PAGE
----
4. The manner in which the parties must proceed to designate their information and documents;
  5. The process by which a party can challenge the confidentiality designations given by its opponent;
  6. The procedure to be followed if a party wishes to file its opponent’s “Confidential Information” or “Counsel’s Eyes Only Information” in the Court record during the discovery phase or at any time before the trial;

A standard protective order template was developed over the years by IP practitioners and the Federal Court. Protective orders were routinely granted by the Federal Court in all IP litigation that proceeded to the discovery phase. However, in the past two years, some members of the Federal Court called into question this practice for various reasons and determined that they should decline to issue such orders, except in certain exceptional circumstances. This led to an inconsistent application of the Federal Court’s procedure and practice which in turn caused concern for IP litigants and practitioners alike. Without a protective order, the parties must resort to entering into private agreements with their opponents, a process which can often be difficult and ultimately is undesirable as it does not carry the same weight as a Court sanctioned order. It was particularly troubling to litigants involved in IP litigation in the United States (where protective orders are routinely granted), that confidential information disclosed in parallel IP litigation before the Federal Court in Canada could potentially not benefit from a similar protective order.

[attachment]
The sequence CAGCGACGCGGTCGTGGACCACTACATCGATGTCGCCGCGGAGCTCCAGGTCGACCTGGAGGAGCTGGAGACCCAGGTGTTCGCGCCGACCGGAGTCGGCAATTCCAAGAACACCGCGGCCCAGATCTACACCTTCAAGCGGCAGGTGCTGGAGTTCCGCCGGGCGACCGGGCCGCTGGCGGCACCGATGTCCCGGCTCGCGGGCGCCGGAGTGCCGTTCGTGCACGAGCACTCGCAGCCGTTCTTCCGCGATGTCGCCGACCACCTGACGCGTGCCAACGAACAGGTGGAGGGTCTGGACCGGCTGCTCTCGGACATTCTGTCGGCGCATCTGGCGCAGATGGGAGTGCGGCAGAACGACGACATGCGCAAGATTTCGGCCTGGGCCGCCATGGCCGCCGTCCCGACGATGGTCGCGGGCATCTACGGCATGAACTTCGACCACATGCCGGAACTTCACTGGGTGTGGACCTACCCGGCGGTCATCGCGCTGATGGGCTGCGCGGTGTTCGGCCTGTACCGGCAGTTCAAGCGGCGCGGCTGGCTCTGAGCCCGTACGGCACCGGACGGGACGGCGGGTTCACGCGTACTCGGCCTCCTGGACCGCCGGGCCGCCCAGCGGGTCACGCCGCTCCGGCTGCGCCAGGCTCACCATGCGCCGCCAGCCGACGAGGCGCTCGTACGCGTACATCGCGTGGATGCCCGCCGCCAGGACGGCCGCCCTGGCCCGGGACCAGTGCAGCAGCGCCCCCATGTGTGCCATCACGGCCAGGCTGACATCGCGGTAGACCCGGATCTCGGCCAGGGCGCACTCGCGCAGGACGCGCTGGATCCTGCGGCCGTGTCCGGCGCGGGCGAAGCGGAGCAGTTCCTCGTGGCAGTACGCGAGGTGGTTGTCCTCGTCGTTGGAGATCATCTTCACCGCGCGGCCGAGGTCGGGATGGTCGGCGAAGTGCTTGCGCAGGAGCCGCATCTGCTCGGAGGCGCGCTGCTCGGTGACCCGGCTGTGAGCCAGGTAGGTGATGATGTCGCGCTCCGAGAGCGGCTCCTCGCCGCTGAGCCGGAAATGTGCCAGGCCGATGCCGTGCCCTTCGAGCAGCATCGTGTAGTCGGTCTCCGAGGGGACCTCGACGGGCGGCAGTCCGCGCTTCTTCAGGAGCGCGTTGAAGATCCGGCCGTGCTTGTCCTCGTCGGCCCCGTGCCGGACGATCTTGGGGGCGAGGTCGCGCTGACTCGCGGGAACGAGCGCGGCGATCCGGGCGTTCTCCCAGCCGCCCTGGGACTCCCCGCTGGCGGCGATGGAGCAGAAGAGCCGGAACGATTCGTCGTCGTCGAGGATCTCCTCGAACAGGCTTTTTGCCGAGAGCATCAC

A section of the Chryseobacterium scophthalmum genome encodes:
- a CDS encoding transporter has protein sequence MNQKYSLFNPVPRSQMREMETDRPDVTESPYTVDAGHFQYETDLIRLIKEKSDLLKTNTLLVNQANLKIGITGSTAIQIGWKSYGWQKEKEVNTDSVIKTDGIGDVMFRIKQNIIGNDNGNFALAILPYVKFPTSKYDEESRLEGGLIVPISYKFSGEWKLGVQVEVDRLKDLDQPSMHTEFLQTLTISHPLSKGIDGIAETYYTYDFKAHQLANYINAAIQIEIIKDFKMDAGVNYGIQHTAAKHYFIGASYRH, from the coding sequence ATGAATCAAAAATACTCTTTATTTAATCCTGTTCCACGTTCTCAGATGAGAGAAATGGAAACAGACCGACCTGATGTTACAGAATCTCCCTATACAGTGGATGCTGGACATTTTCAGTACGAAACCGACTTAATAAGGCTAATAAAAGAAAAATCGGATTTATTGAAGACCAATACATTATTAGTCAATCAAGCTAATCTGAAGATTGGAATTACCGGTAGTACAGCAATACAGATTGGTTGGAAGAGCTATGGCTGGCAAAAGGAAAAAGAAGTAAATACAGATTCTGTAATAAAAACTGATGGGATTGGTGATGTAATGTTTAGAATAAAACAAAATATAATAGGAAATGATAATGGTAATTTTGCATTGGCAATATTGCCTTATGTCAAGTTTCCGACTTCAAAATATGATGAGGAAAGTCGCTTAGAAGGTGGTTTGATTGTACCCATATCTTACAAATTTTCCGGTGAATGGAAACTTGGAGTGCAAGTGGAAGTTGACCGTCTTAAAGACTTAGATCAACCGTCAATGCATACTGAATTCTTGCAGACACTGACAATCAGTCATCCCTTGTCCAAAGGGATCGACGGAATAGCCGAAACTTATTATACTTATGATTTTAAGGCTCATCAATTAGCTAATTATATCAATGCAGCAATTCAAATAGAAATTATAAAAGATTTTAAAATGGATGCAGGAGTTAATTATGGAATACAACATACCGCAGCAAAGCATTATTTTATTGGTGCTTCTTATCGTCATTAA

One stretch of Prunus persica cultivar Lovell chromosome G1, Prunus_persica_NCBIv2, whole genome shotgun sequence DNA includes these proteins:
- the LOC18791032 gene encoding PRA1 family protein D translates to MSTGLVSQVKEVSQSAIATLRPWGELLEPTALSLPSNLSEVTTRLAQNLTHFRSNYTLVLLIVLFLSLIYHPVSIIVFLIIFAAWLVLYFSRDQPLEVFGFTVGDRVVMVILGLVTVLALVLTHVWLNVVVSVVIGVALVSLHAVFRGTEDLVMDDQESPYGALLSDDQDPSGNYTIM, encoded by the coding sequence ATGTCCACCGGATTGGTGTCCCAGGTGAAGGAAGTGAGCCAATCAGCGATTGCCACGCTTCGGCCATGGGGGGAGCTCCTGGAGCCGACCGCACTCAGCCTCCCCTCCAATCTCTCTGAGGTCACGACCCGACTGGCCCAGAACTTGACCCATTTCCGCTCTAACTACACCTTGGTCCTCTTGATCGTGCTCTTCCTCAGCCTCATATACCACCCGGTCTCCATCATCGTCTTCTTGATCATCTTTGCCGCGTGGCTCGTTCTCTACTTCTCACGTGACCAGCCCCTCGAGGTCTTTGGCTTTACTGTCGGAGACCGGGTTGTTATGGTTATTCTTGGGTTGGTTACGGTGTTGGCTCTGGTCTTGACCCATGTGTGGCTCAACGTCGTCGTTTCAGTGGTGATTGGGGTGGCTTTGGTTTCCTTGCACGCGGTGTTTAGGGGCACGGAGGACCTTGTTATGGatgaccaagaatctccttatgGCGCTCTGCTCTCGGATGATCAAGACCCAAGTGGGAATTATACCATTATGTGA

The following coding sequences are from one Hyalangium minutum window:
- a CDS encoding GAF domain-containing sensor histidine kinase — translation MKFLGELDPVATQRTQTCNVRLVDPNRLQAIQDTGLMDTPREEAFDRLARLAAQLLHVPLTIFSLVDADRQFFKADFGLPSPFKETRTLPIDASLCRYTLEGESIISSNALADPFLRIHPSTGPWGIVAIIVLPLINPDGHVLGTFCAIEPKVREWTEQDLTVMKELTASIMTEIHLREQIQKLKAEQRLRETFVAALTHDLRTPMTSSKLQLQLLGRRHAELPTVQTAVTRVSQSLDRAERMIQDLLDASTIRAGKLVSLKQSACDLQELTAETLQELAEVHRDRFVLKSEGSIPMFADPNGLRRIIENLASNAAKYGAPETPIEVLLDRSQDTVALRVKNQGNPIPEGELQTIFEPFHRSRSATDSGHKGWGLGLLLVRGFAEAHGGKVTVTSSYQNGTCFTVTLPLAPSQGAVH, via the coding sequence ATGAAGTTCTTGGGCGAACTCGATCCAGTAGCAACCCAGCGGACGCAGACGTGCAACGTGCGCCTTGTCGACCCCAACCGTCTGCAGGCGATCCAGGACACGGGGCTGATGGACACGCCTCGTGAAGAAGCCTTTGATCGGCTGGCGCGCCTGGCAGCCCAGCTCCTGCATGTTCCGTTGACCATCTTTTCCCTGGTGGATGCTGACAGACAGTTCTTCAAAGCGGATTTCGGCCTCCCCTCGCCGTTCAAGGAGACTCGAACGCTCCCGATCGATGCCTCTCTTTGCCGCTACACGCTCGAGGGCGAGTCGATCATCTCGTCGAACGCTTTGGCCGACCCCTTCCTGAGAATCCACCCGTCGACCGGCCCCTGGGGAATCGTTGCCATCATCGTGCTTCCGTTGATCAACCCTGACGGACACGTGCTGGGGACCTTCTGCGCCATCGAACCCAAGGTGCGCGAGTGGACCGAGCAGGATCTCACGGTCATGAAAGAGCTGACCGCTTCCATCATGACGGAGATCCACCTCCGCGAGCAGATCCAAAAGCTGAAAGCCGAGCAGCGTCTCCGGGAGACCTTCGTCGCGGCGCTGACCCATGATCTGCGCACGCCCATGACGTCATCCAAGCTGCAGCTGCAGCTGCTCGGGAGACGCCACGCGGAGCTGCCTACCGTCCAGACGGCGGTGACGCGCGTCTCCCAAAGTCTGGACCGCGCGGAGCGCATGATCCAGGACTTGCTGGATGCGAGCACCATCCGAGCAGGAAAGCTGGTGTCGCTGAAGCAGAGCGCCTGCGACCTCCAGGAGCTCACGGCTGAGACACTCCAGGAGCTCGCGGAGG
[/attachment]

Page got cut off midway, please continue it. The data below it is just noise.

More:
The IP legal community had been waiting for the Federal Court of Appeal to clarify the conflicting positions adopted by the Federal Court. The opportunity arrived at last in March 2019 when Canadian National Railway (“CN”) appealed a ruling of the Federal Court which had dismissed a motion brought jointly by the parties for the issuance of a protective order. The Intellectual Property Institute of Canada (IPIC) also intervened in the appeal to make representations on behalf of the IP legal community. The appeal was heard on December 16, 2019.

On January 2, 2020, before the Federal Court of Appeal issued its decision on this appeal, the Federal Court published a model protective order and a model confidentiality order on its website. These templates are intended to provide guidance to the parties seeking such orders.

On February 17, 2020, the Federal Court of Appeal issued its judgment granting CN’s appeal in Canadian National Railway Company v BNSF Railway Company, 2020 FCA 45.